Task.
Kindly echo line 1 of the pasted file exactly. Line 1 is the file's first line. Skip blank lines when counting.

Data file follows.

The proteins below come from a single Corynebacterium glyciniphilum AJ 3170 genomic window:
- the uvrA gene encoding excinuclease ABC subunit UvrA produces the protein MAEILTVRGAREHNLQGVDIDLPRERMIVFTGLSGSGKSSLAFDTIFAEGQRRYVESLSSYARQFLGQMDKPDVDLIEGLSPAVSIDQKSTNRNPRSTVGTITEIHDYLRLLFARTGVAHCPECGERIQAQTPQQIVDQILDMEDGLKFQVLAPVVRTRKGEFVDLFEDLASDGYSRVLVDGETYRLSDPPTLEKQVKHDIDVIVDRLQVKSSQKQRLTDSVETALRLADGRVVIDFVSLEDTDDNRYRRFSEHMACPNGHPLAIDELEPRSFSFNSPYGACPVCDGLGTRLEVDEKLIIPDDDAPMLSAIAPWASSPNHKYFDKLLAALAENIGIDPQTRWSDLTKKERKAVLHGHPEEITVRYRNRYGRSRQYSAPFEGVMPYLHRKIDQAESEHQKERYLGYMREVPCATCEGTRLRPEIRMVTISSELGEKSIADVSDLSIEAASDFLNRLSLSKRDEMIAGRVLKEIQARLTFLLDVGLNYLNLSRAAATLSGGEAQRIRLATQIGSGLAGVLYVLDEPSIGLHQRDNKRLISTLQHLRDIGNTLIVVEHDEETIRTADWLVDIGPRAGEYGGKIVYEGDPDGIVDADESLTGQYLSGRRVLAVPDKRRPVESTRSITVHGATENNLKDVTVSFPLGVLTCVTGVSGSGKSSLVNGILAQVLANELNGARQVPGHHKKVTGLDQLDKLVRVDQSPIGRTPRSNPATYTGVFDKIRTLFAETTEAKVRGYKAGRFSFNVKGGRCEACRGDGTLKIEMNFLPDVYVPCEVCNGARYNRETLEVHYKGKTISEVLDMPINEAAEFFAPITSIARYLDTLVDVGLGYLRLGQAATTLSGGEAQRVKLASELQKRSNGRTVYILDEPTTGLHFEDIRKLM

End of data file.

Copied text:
The proteins below come from a single Corynebacterium glyciniphilum AJ 3170 genomic window: